The Office of Community Engagement: Building bridges between researchers and the community

Rania Awaad, MD, is the Director of the Stanford Muslims and Mental Health Lab, where she mentors on research on Muslim mental health.

Photo:  Kris Newby

The Office of Community Engagement is the bridge between Stanford researchers and our partners out in the local community and beyond. They work with Stanford researchers to design community-engaged research that is responsive to our partners priorities and aimed at promoting health equity. The team facilitates this by cultivating long-term relationships and partnerships with a variety of community-based organizations, community health centers, policymakers, and other key stakeholders.  

“By engaging our community partners in the whole process from identification of the problem, to designing the study, to disseminating the results, we increase the likelihood that our research will have a sustainable impact on the health of our community,” said Lisa Goldman Rosas, PhD, MPH, the office’s new faculty director, a faculty member in the Department of Epidemiology and Population Health.

With the help of renewed funding from Stanford’s Clinical and Translational Science Award (CTSA) program, Community Engagement is now able to assist more researchers and community partners across the spectrum of research activities — from planning and grant writing; to designing enrollment and retention strategies; to translating findings into community programs and policies. They have a new technical assistance program that researchers and trainees can access for help with developing community, patient, and stakeholder engagement plans for new and ongoing research projects. These plans can include mixed-method approaches for translating findings into practice and policy changes; community and patient engagement sections for large grants; development of community advisory boards; and testing of novel engagement methods for diverse disease topics.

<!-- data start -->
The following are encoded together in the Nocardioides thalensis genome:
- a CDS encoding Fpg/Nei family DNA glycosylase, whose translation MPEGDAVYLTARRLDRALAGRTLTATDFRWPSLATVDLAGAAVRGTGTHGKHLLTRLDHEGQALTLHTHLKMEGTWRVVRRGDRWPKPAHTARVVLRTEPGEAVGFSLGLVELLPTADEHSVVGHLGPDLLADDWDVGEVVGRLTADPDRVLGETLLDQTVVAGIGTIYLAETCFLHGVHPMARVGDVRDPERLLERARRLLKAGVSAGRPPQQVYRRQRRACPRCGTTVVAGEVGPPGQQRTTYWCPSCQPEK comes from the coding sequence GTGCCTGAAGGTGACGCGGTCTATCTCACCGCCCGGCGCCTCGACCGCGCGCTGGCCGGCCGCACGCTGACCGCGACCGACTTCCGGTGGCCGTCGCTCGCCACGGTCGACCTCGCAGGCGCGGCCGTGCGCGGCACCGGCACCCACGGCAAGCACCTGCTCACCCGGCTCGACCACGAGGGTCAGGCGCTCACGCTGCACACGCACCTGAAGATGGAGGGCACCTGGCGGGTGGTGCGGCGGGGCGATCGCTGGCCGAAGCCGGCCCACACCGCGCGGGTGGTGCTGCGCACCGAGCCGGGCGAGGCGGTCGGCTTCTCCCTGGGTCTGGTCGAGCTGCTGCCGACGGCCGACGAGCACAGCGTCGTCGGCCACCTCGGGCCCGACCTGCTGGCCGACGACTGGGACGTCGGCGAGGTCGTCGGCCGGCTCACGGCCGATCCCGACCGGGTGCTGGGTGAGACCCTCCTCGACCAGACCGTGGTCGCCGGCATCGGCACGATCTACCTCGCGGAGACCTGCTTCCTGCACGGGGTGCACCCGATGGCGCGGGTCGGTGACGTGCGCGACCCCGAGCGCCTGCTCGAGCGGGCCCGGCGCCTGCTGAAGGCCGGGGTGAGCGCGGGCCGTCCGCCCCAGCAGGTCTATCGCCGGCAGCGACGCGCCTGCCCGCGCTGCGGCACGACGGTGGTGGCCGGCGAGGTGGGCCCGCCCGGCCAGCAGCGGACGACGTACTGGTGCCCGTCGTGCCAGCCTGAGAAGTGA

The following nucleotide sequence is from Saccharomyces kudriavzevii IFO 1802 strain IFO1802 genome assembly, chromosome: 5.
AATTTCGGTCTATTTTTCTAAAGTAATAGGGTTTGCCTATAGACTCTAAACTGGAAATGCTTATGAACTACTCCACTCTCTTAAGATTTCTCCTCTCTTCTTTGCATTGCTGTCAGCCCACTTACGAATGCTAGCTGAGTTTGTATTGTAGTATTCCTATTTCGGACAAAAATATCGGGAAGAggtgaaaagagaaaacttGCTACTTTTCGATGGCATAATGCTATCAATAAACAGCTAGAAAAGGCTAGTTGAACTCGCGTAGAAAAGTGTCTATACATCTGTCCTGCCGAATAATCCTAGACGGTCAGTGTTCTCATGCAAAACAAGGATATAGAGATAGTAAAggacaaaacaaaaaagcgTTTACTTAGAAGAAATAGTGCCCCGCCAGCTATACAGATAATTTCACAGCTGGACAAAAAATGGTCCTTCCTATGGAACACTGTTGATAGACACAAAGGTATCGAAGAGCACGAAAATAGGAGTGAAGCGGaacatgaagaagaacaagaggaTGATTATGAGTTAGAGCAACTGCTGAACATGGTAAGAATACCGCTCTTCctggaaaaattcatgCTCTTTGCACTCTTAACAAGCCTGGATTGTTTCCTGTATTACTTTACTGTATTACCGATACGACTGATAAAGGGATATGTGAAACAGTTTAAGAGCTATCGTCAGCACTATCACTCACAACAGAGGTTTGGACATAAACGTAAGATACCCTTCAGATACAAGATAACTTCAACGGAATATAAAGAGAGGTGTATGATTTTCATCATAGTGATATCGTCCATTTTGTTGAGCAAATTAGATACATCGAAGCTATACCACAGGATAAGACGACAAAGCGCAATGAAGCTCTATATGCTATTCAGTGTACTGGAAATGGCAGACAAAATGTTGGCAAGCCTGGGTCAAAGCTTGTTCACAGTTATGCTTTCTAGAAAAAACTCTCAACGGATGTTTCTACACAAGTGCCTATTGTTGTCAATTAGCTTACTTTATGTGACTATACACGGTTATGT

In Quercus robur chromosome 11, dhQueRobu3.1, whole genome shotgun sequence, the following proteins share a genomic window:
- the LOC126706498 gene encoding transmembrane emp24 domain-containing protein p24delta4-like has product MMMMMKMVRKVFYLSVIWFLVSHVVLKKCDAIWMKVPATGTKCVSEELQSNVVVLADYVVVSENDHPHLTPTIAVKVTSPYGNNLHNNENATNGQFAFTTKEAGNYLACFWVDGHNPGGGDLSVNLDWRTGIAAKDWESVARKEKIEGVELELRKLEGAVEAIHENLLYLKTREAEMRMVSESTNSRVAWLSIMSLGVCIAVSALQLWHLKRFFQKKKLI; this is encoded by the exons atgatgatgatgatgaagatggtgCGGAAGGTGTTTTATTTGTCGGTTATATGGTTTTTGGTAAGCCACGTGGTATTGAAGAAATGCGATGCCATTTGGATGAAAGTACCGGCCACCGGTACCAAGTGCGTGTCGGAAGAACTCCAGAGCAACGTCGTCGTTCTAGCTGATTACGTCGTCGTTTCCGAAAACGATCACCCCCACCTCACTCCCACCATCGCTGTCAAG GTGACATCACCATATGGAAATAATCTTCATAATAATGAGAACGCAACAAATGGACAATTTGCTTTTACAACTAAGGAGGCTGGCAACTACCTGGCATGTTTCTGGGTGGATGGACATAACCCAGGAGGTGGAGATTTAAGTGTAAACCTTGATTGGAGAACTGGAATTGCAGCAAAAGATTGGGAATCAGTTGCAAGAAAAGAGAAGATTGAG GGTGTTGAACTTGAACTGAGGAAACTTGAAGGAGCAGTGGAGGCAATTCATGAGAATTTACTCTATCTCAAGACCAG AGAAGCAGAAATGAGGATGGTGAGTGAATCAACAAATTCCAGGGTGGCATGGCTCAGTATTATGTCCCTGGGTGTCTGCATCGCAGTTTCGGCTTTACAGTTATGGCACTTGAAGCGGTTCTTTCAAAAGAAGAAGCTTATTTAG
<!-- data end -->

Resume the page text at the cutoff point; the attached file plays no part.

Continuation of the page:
One example of their technical assistance is their collaboration with the Stanford Cancer Institute’s “Wipe Out Melanoma - California” initiative. For this, Community Engagement assisted the lead investigator, Susan Swetter, MD, a dermatology professor and the director of Stanford’s Melanoma Program, with the development of an online patient data registry and the design of community-based prevention strategies aimed at reaching Latinos and Whites of lower socioeconomic status. (These populations often have delayed diagnoses, resulting in harder-to-cure cases.) The Office of Community Engagement also provided advice on their user-friendly, engaging website, which educates the community on prevention and informs interested people about upcoming melanoma clinical trials.

“Our ‘Wipe Out Melanoma – California’ team has immensely benefitted from collaborations with Lisa Goldman Rosas of the Office of Community Engagement, as we aim to reduce the burden of fatal melanomas in high risk populations across the state,” said Swetter.

Other collaborations included a retrospective, population-based study that investigated the preterm birth rates of women with autoimmune diseases, where the Office of Community Engagement collaborated on designing a patient and stakeholder engagement section of the grant.

On an ongoing basis, the Office of Community Engagement develops partnerships with a broad range of community organizations and key stakeholders. They also conduct original research to examine novel methods of community engagement for research focused on health equity. For example, they lead the consortium and implementation core for SPHERE (Stanford Precision Health for Ethnic and Racial Equity), conduct grassroots engagement with the residents of Vallejo to identify research priorities for their community, and develop patient-engagement strategies to improve awareness of breast cancer and clinical trials among African American women.

To educate and promote community engagement at Stanford, the Office organizes workshops, a Community Partner Appreciation Day, and an annual Community Health Symposium, which will be held on February 13, 2020. The office also runs a pilot grant program aimed at testing novel concepts and methodologies in disparities research and promoting engagement with consortium partners and community-based organizations.

To partner with the Office of Community Engagement on your next project, or to learn more about their events and pilot grants, visit